So why aren’t we all logging onto Myspace still? Well, because now we have Facebook, Inc. [NASDAQ:FB].
Facebook wasn’t drastically different from Myspace. The idea was still the same — chat with your friends, like their pictures and create a wall.
But Facebook did a few things better than Myspace, which allowed them to scale up and cause Myspace to spiral down. Facebook allows you to build a personal social network. Myspace, on the other hand, tried to monetise users early, turning itself into a platform of social entertainment.
It’s a subtle difference. But it’s one that makes Facebook a US$550 billion company and Myspace a cautionary tale.
So the late comer learns from the first mover’s mistakes.
Being second isn’t just an advantage when it comes to business. It can also help emerging countries leap frog their stronger, bigger trade partners.
China and India are making their move
For as long as anyone can remember, the US has been on top. The country is a birthplace for innovation, productivity and aspiration for bigger things.
And seeing how well certain innovations worked out for America, countries like India and China could create massive growth with little improvements on these new concepts.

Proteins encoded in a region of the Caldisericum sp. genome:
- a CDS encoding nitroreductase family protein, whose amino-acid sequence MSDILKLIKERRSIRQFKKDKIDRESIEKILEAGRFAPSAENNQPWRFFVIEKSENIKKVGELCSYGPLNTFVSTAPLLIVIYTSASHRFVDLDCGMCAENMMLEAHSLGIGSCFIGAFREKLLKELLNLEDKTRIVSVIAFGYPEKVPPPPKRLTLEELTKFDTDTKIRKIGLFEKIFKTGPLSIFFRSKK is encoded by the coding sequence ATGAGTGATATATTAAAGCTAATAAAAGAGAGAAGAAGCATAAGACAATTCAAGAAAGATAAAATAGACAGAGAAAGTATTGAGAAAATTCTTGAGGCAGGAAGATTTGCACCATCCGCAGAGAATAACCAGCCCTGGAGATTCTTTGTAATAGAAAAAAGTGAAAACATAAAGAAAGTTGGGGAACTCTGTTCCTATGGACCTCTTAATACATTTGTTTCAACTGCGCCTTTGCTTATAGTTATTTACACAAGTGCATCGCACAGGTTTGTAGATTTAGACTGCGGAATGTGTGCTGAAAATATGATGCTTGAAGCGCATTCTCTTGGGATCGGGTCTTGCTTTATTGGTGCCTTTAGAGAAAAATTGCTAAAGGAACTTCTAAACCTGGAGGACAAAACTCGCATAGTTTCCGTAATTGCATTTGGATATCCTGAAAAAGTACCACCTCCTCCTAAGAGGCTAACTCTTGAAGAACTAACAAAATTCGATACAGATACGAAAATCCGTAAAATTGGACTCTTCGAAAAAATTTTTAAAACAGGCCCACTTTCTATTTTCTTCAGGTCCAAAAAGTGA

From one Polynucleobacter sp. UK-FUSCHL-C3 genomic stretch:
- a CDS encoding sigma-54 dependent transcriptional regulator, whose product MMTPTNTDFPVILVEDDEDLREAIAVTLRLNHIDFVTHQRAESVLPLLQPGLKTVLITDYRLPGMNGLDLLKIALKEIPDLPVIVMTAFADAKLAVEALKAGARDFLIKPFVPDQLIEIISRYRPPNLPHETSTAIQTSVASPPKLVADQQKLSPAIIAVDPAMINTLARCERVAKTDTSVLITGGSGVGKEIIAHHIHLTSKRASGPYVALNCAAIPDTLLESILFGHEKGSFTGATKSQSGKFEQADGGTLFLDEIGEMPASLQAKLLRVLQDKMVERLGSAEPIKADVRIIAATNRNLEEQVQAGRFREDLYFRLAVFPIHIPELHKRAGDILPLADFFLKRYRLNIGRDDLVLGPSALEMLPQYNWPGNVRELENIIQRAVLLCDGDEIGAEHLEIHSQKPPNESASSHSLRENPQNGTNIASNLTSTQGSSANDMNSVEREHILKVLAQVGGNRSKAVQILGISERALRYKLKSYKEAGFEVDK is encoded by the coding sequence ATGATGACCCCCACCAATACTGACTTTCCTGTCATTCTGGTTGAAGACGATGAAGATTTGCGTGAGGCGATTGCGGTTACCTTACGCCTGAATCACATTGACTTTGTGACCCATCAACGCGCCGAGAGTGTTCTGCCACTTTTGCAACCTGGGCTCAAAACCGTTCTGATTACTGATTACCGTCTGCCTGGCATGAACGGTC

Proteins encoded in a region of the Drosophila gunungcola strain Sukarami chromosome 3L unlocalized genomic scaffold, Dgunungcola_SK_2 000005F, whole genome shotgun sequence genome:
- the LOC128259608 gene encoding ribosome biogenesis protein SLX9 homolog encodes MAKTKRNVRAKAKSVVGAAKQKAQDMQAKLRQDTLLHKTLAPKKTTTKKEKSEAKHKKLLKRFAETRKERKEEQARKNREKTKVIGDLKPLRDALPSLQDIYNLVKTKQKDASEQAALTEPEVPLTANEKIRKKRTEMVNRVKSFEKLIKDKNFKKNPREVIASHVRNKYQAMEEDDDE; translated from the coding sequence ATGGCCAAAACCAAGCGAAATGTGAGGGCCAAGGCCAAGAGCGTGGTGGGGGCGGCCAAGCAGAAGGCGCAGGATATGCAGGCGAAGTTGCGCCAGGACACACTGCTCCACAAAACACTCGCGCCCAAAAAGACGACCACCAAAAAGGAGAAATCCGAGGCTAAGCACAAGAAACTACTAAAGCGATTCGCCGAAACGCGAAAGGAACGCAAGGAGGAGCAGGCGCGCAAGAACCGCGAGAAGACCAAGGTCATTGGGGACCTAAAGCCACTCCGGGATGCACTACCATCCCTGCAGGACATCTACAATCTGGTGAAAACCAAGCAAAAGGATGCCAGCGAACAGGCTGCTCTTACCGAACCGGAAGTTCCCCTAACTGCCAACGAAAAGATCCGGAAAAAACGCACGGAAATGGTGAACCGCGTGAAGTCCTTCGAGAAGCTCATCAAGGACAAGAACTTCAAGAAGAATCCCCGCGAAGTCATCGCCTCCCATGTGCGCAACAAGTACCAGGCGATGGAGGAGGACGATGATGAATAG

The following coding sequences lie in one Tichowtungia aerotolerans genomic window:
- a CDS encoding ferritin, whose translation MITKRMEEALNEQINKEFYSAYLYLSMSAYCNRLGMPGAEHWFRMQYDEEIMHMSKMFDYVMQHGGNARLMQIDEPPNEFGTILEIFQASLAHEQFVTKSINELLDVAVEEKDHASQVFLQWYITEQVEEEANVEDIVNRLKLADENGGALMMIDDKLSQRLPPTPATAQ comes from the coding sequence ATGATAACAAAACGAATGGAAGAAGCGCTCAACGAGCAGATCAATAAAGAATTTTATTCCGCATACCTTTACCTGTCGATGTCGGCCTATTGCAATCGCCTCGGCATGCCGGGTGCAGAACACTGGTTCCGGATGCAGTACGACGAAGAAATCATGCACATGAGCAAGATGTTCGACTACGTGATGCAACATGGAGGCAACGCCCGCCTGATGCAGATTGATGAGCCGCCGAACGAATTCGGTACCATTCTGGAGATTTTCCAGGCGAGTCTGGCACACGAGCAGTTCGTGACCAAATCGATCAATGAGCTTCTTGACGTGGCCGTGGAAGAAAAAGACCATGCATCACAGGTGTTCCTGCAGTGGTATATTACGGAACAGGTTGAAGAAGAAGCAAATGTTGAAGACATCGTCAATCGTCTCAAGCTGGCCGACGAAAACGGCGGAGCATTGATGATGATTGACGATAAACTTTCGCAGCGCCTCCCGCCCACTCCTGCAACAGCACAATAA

I wouldn’t expect China and India to rise to stardom on the back of rail roads, steel and oil. Technology is the answer.
By trading with advanced nations, China and India can adopt new processes and new technology. And by making just slight improvements, their economies can continue rocketing upwards.
It’s really only a matter of time before the US is no longer number one. It’s going to be China or India. And it will probably happen a lot sooner than you think. All they have to do is take what’s worked and improve it slightly.
History has shown that buyers tend to go for the newest and best product on offer, not necessarily the first.
This is just one reason why I think you should have exposure to businesses in emerging markets. These places pump out growing businesses constantly. Most are just improving on what’s already worked in the West.
Even the start-up scene in most of these places is blowing up. According to South China Morning Post, venture capitalists are now finding more opportunities in China than the US:
‘China surpassed North America in attracting venture capital for the first time in the second quarter, helped by a record US$14 billion fundraising round by Alibaba Group Holding affiliate Ant Financial Services.
‘Start-ups in China accounted for 47 per cent of the world’s VC funding in the three months ended June, compared with a combined 35 per cent for the US and Canada, according to a report by Crunchbase, which tracks and compiles fundraising data.’
While you can’t jump into start-ups, you can invest in plenty of small listed growing stocks with exposure to these regions.
You probably don’t want to bet the farm on these stocks. But if you can grab a winner or two, it would drastically affect the returns of your whole portfolio.
Something to think about.
Editor, Money Morning